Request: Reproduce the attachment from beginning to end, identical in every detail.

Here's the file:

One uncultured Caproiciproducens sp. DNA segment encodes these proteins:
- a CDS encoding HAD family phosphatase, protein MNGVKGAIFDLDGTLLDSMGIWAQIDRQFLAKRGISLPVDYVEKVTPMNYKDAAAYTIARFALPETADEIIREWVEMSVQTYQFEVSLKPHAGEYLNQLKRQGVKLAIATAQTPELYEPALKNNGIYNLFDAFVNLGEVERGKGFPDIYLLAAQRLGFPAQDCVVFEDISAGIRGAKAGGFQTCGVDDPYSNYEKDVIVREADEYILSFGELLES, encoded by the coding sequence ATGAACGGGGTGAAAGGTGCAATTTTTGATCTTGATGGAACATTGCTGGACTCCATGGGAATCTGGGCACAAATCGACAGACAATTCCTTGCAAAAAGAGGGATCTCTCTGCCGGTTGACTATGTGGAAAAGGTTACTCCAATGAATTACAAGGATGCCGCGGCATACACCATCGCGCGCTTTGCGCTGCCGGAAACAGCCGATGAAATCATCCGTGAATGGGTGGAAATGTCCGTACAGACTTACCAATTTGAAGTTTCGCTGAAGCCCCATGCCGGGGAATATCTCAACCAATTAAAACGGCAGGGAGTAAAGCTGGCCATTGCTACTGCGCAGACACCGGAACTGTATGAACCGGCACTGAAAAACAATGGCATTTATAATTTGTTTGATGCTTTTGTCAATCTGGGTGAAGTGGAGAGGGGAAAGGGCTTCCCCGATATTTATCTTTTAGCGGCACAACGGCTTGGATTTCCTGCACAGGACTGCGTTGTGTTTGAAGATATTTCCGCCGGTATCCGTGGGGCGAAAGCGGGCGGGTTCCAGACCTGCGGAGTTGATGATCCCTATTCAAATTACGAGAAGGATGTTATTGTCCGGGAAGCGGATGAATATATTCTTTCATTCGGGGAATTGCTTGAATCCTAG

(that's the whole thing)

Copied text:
One uncultured Caproiciproducens sp. DNA segment encodes these proteins:
- a CDS encoding HAD family phosphatase, protein MNGVKGAIFDLDGTLLDSMGIWAQIDRQFLAKRGISLPVDYVEKVTPMNYKDAAAYTIARFALPETADEIIREWVEMSVQTYQFEVSLKPHAGEYLNQLKRQGVKLAIATAQTPELYEPALKNNGIYNLFDAFVNLGEVERGKGFPDIYLLAAQRLGFPAQDCVVFEDISAGIRGAKAGGFQTCGVDDPYSNYEKDVIVREADEYILSFGELLES, encoded by the coding sequence ATGAACGGGGTGAAAGGTGCAATTTTTGATCTTGATGGAACATTGCTGGACTCCATGGGAATCTGGGCACAAATCGACAGACAATTCCTTGCAAAAAGAGGGATCTCTCTGCCGGTTGACTATGTGGAAAAGGTTACTCCAATGAATTACAAGGATGCCGCGGCATACACCATCGCGCGCTTTGCGCTGCCGGAAACAGCCGATGAAATCATCCGTGAATGGGTGGAAATGTCCGTACAGACTTACCAATTTGAAGTTTCGCTGAAGCCCCATGCCGGGGAATATCTCAACCAATTAAAACGGCAGGGAGTAAAGCTGGCCATTGCTACTGCGCAGACACCGGAACTGTATGAACCGGCACTGAAAAACAATGGCATTTATAATTTGTTTGATGCTTTTGTCAATCTGGGTGAAGTGGAGAGGGGAAAGGGCTTCCCCGATATTTATCTTTTAGCGGCACAACGGCTTGGATTTCCTGCACAGGACTGCGTTGTGTTTGAAGATATTTCCGCCGGTATCCGTGGGGCGAAAGCGGGCGGGTTCCAGACCTGCGGAGTTGATGATCCCTATTCAAATTACGAGAAGGATGTTATTGTCCGGGAAGCGGATGAATATATTCTTTCATTCGGGGAATTGCTTGAATCCTAG